{Collins} Re: Equipment classification

I am sorry to say this is not limited to Amateur Radio, it is well permeated
into all aspects of American society today.
We have been Wal-Marted to death in terms of price and no service.  People
demand the lowest price at all costs.  This means no service and no profits
available at either end.  So what we have is a system of trying to make a
buck wherever possible at any cost to one's reputation or to the detriment
of the customer.
The funny part of it is, when I find where a customer has been raped by a
supplier on some product, and then point it out, instead of giving me the
order at the correct price point, they tell the other guy who "matches" the
price and he gets the order.  I have just given up on people.  I can tell
you many more stories of doing business in this country, but I don't want to
waste anyone's time with more history on what they probably already know.
The days of  loyalty to someone who has busted their ass for their customer
base are gone as Wall Street pours more money into each crack they can find
in any industry to build the next "Super Store America".
It appears to be getting worse, not better with time.  So I do not see what
anyone can do about it, I am sorry to say.
Bruce K1XR

----- Original Message -----
From: "Glen Zook" <gzook@xxxxxxxxx>
To: <collins@xxxxxxxxxxxxx>; <glowbugs@xxxxxxxxxxxxxxxxxxxxxxxxx>
Sent: Monday, June 11, 2001 4:51 PM
Subject: {Collins} Equipment classification

> I am one of the "moderators" of QRZ.com and thus have
> to read all of the posts.  One appeared today that,
> unfortunately, addresses a major problem in amateur
> radio today.  The problem?  Amateurs taking advantage
> of other amateurs.  Years ago, this just was not done.
>  But, today, there are "rip off" artists, shady
> operations, etc., that either actually steal
> equipment, get it by dubious means, or make
> unreasonable claims about the condition of equipment
> that is being sold.
> A few months back, I appeared as an "expert" witness
> in a case between two amateurs (actually a local
> amateur and a business run by another amateur).  This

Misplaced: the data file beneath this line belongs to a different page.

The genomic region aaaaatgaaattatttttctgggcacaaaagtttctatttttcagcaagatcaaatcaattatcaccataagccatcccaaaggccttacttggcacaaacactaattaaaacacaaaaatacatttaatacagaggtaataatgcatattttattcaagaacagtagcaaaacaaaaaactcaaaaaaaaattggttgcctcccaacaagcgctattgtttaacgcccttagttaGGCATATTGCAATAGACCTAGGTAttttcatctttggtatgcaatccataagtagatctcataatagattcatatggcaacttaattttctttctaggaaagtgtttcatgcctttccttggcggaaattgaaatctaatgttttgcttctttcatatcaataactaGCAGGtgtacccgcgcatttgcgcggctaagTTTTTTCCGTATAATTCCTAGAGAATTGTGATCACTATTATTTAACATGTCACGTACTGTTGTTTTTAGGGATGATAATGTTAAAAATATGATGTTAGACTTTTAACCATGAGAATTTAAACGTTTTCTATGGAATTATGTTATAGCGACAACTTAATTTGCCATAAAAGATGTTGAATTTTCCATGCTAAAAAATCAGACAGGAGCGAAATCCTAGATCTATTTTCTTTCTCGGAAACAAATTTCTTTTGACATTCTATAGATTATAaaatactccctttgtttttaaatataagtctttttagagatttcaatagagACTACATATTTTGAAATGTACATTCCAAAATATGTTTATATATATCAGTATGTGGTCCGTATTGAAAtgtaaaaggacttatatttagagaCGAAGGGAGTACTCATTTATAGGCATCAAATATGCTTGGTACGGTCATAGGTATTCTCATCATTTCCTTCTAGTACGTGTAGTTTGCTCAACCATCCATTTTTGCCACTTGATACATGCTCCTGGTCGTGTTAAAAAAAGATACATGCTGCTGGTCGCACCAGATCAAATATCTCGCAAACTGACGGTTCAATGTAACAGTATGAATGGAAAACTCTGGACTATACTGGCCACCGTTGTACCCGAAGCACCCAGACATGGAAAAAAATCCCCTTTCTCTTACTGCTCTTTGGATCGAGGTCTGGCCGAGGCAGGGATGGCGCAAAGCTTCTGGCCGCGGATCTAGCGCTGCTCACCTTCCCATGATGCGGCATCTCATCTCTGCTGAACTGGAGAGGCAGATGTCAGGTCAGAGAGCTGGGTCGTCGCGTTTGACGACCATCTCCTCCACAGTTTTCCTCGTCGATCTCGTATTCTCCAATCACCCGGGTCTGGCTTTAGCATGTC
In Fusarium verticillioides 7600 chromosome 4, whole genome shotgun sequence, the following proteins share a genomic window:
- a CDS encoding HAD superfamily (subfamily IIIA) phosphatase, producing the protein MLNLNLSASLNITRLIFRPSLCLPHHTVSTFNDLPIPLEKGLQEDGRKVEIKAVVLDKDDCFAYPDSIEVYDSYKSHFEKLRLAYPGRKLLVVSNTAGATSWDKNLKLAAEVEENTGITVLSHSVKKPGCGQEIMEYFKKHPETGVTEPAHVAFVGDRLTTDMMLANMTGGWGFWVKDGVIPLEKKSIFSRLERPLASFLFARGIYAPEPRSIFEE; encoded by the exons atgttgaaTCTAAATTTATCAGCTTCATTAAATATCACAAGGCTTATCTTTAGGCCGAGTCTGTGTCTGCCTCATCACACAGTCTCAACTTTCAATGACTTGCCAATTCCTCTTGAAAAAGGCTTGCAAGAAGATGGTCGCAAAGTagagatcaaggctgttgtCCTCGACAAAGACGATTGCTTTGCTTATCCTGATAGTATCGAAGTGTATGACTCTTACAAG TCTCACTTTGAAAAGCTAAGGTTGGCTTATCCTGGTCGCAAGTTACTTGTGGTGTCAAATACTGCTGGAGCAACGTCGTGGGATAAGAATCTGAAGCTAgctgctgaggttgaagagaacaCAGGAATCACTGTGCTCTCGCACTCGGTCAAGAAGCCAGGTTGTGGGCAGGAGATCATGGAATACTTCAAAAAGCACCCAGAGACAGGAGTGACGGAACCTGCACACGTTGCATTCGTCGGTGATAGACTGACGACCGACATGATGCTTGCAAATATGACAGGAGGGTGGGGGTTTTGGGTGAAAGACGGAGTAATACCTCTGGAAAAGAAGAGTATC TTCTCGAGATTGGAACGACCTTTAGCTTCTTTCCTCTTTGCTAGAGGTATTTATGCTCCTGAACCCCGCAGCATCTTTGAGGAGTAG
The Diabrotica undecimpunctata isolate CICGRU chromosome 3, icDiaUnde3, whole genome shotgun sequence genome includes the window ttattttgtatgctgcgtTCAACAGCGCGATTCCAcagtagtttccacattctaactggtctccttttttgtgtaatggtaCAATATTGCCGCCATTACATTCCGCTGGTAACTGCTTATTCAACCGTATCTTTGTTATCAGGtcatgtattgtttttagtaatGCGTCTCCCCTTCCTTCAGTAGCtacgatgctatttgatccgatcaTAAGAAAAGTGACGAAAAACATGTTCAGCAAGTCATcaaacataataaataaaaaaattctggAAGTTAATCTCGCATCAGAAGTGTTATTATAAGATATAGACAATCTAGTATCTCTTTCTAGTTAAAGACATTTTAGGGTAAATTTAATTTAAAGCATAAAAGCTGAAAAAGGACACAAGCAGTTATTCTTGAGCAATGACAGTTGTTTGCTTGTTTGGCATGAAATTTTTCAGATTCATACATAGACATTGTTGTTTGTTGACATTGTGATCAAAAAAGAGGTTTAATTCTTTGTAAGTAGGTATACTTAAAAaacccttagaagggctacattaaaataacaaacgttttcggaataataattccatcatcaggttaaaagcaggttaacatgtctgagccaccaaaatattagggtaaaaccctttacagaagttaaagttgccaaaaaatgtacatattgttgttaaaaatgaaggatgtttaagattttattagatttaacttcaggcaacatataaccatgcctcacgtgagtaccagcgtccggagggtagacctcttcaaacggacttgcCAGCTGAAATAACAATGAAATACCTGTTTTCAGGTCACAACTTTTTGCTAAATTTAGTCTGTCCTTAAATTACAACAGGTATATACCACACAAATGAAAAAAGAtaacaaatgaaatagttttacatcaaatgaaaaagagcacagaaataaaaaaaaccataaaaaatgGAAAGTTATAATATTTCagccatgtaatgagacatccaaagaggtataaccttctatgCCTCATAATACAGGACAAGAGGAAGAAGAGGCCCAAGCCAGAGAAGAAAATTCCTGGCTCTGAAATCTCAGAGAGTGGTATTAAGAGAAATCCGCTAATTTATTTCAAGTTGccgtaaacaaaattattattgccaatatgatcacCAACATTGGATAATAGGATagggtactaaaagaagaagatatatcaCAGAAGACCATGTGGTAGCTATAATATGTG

> was the result of my experience in the communications
> field and because I have been doing some repair,
> modifications, etc. on equipment for local amateurs.
> I have been taking a very good look at what is now
> being offered as "mint", or, "excellent" condition,
> equipment.  "Mint" means one thing:  Never been put
> into operation.  That means no power applied, in the
> original packing, with original manuals, etc.
> Excellent means just that.  Very little, if any, wear
> showing.  Operates perfectly, etc.
> What I am seeing sold as "mint" is actually equipment
> that has been reconditioned or restored.  Neither of
> these equates to "mint".  Also, a lot of the
> restoration work does not even approach "mint"
> condition.  The paint work does not match the original
> (i.e. color, texture, "sheen", etc.).  Repairs have
> been made, usually not using "period" parts (now, I am
> not saying that "black beauty" capacitors, etc. should
> not be replaced, etc., but, this is not "mint").
> Power cords have been replaced with newer type cords.
> The list goes on.
> Now, there are a number of people who do a great job
> of restoring equipment, especially Collins "A" and "S"
> Lines.  But, those restoration jobs are normally
> referred to by one amateur trying to sell the unit to
> another.  In fact, many restorations done by certain
> parties are definitely a "plus" factor in the deal.
> Those guys do great work.  However, it would be wrong
> (and, in my opinion, illegal) to say that these
> restored sets are "mint".  They definitely are not.
> The restorations normally include replacing
> capacitors, doing factory updates, etc.  All of these
> detract from the "mint" classification while adding to
> the usefulness of the radio.
> There are a few companies specializing in "boat
> anchor" equipment sales.  Some of these claim to have
> a lot of "mint" equipment.  Considering the fact that
> this equipment is well over 30 years old, the chance
> of finding even a few truly "mint" condition items is
> a rare thing.
> What I have seen is repainting, repairing, etc.  This
> is, in my opinion, a misrepresentation of the item
> being sold.  There is nothing wrong with restoration.
> In fact, I have an antique/vintage radio collection of
> about 100 units that I have restored.  But, I do not
> claim that these are "mint".  I do have one radio that
> is virtually mint.  The only thing wrong is that there
> are some water marks on the original packing box.
> This is a crystal set that was packed on 22 October
> 1922.  How do I know?  I have the original packing
> slip, the original manual, and the original box. But,
> this is a true rarity.
> "Boat anchor" equipment is again having some value.
> Years ago, you almost couldn't give it away.  Now,
> what was virtually worthless in the 1970s is worth
> hundreds of dollars tody.  Because of this, there are
> a few within our amateur radio ranks that are trying
> to make a "quick buck" by acquiring this equipment at
> a low price (from unknowing older amateurs, widows,
> etc.), doing a quick "restore" job, and then selling
> to those who do not really know what the equipment
> should look like at an inflated price, calling it
> "mint".
> I do not think this is right.  Yes, anyone in business
> has to make a profit to stay in business, that is
> definitely OK.  But, to misrepresent equipment as
> being several "grades" better than it really is, and
> to sell this to amateurs who really don't know better,
> that is, in my opinion, not right.
> Thoughts anyone?
> Glen, K9STH
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